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Colin Stetson at the Great Hall, Sunday May 19. Rating: NNNN
No matter how familiar you are with his work, seeing Colin Stetson perform live still provokes gobsmacked amazement at the sheer virtuosity of his physically demanding approach to solo saxophone.
It's almost distracting seeing his face turn red as he churns out lightning-fast spiralling arpeggios, using circular breathing to conjure up a continuous undulating wall of sound while simultaneously singing eerie counter-melodies into his horn and providing a thumping rhythm section from the clacking of the valves.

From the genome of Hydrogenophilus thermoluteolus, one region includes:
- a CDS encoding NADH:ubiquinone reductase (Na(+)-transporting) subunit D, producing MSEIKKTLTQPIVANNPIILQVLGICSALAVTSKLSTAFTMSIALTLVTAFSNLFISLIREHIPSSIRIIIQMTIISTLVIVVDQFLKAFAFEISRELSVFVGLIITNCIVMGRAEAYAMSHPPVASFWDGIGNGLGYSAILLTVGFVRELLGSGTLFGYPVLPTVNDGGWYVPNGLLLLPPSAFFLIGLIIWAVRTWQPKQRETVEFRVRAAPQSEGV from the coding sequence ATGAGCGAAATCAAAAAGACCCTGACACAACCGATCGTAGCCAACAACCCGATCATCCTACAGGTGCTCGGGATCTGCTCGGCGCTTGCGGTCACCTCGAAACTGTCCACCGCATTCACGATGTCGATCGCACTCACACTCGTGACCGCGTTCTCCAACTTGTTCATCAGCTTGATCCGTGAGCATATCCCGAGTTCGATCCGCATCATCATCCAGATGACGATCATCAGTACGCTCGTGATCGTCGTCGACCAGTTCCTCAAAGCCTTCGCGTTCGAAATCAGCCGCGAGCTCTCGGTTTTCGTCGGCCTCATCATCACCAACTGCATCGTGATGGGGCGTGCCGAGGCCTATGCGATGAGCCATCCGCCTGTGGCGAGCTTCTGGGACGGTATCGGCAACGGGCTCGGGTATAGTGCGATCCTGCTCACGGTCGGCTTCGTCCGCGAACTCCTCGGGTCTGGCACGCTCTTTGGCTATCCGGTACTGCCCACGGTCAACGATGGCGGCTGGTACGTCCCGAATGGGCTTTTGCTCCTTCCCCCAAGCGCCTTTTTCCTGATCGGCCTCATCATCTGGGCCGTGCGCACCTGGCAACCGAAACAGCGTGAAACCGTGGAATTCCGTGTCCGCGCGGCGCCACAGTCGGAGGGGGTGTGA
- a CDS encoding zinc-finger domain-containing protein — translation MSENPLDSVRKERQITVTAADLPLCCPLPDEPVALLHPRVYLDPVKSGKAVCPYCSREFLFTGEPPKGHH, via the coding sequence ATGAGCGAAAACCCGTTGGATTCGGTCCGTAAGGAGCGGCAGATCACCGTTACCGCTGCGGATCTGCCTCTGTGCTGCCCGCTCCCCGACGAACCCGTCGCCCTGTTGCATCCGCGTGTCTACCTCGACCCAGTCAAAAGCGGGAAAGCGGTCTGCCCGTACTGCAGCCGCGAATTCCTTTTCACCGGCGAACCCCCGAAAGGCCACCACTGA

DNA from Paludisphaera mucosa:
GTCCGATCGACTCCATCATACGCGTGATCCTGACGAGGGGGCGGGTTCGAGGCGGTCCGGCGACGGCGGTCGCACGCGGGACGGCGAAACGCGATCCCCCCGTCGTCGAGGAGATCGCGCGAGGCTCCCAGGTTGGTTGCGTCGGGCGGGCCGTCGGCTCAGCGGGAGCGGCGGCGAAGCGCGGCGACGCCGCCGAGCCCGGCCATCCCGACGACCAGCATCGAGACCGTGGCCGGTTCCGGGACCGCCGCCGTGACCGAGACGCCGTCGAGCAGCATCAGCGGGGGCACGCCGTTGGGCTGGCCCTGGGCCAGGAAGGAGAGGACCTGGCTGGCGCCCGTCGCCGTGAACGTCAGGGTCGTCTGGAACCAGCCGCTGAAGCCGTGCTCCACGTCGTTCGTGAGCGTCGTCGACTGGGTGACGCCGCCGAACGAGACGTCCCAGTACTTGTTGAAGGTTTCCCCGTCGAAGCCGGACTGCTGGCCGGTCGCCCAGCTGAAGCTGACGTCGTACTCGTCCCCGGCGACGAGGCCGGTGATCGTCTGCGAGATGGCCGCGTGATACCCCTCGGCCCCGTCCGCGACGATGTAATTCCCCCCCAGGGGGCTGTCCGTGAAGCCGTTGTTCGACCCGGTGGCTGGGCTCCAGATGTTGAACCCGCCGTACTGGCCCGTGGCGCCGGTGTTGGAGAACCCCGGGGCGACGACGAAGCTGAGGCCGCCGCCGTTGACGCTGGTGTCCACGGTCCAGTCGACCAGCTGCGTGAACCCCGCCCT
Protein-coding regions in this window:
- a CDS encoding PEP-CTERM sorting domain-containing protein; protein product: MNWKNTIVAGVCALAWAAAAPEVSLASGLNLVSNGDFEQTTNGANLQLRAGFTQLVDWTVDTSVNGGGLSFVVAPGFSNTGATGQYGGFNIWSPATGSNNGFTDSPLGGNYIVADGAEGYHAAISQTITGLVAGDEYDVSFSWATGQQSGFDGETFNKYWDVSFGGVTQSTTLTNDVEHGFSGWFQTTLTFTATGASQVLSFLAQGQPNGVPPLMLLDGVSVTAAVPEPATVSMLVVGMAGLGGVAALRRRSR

In an age when so much music is built from circuitry and computer programming, the novelty of a solo performer basing his approach on pushing the limits of his body is almost gimmicky, were the music itself not so entrancing.
That transcendental aspect is even more apparent in the material from his most recent album, New History Warfare Vol. 3: To See More Light, which often evokes the uplifting spirituality of gospel music tackled from an avant-garde angle. If only more experimental music were this joyfully cathartic to experience.